It's time for the front entrance of Shea's Performing Arts Center to take center stage.
Six gleaming pairs of brass doors to be unveiled today are replicas of the Main Street theater's original doors that first greeted the public back in 1926.
In the next several weeks, the words "Shea's Buffalo," in shades of gray, will be installed in porcelain tile to re-create what was seen in an old black-and-white photo of the theater discovered in the past year.
Meanwhile, restoration work continues on the former movie palace designed by leading theater architects Rapp & Rapp. About 60 percent of the restoration work on the underside of the balcony and 50 percent of the dome restoration were completed this summer.
The completion of the Main Street doors comes in time for the annual "Curtain Up!" celebration Friday and the opening of "Billy Elliott" on Sept. 25, marking the start of Shea's 25th season of presenting Broadway plays.
"Our mission continues to restore and maintain this national historic building for current and future generations to enjoy," Shea's President Anthoncy Conte said. "This is another milestone in our mission."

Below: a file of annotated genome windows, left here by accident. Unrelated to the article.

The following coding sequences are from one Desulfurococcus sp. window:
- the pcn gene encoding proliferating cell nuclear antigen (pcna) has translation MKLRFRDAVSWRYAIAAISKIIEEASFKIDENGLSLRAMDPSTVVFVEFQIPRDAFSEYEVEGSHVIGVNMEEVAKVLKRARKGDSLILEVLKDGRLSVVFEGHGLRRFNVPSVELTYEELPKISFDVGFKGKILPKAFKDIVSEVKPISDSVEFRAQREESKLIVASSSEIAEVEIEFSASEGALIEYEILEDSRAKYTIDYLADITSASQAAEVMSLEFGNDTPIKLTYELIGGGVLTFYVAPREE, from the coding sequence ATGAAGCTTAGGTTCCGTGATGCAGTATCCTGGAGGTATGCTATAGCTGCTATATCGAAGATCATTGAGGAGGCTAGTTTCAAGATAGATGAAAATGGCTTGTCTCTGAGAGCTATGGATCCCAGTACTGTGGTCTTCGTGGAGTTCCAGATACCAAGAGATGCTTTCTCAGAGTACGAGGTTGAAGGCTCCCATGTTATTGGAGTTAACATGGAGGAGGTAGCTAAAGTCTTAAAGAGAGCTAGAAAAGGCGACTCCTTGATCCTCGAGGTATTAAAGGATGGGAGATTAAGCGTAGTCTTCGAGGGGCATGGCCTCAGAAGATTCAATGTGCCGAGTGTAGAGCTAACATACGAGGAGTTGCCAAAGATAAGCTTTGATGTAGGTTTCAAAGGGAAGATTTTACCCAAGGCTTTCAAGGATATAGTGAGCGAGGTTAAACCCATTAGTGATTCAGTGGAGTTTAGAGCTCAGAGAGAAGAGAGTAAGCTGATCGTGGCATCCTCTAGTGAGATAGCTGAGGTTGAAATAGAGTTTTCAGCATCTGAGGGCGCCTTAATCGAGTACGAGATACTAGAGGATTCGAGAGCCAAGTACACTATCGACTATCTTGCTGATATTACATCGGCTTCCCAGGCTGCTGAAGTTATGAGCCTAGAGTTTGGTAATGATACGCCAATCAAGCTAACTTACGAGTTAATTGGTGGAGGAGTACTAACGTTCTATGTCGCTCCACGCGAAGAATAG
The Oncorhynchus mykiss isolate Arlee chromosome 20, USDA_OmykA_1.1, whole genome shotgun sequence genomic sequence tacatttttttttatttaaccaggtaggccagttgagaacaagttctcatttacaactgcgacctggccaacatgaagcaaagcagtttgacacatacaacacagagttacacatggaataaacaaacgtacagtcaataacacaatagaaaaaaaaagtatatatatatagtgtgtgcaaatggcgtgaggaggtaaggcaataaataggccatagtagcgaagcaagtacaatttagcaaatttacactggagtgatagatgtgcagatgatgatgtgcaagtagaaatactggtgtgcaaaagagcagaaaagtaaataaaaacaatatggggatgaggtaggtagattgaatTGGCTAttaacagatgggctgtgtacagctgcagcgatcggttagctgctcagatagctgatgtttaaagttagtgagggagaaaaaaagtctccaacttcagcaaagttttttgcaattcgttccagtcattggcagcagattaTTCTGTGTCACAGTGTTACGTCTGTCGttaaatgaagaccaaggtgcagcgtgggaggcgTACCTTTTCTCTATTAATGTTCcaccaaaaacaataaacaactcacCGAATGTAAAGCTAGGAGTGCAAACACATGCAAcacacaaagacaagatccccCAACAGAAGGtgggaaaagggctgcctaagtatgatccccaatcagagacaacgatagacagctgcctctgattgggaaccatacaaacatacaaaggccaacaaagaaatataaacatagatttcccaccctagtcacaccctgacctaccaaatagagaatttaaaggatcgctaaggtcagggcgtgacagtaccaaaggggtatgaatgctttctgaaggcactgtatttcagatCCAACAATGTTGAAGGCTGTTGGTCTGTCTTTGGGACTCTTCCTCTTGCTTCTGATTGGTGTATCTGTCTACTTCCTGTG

The theater also installed a replica of the "Wonder Theatre" sign in the theater's entrance in 2004.
The $600,000 doors project was made possible through funds from the New York State Dormitory Authority. The entrance doors on Pearl Street also are being replaced.
"We're just thrilled to be part of the renovation of Shea's," said David Dawson, a third-generation business owner whose Jamestown company, Dawson Metal and Dawson Doors, manufactured the doors. "It's such a beautiful landmark - kind of the heart and soul of Buffalo, I think."
Two other local companies were also involved. The decorative molding was done by Jamestown Bronze Works, and the glazing was done by South Buffalo Glazing.
Restoration consultant Doris Collins said she is excited to see the new doors and that new polishing materials will help keep them and the brass inner doors looking shiny for years to come.
"They are just going to glisten," Collins said.
Scaffolding set up this summer inside the ornate auditorium is scheduled to reappear next summer - only higher. Shea's plans to tackle its last remaining big project: plastering and painting the main ceiling, including the side walls and the proscenium arch, which frames the stage.
"My goal is to get 90 to 95 percent of the interior done by the beginning of next season," Collins said, with the rest completed in 2014.
As the 2012-13 theater season - which also includes "Jekyll & Hyde," "Priscilla: Queen of the Desert" and "The Book of Mormon" - gets under way, 12,751 season tickets have been sold so far, including 1,900 new season ticket-holders. That's slightly down from last year's 13,100, a theater record. But it still ensures Shea's reputation as one of the top one-week subscriber markets in the country.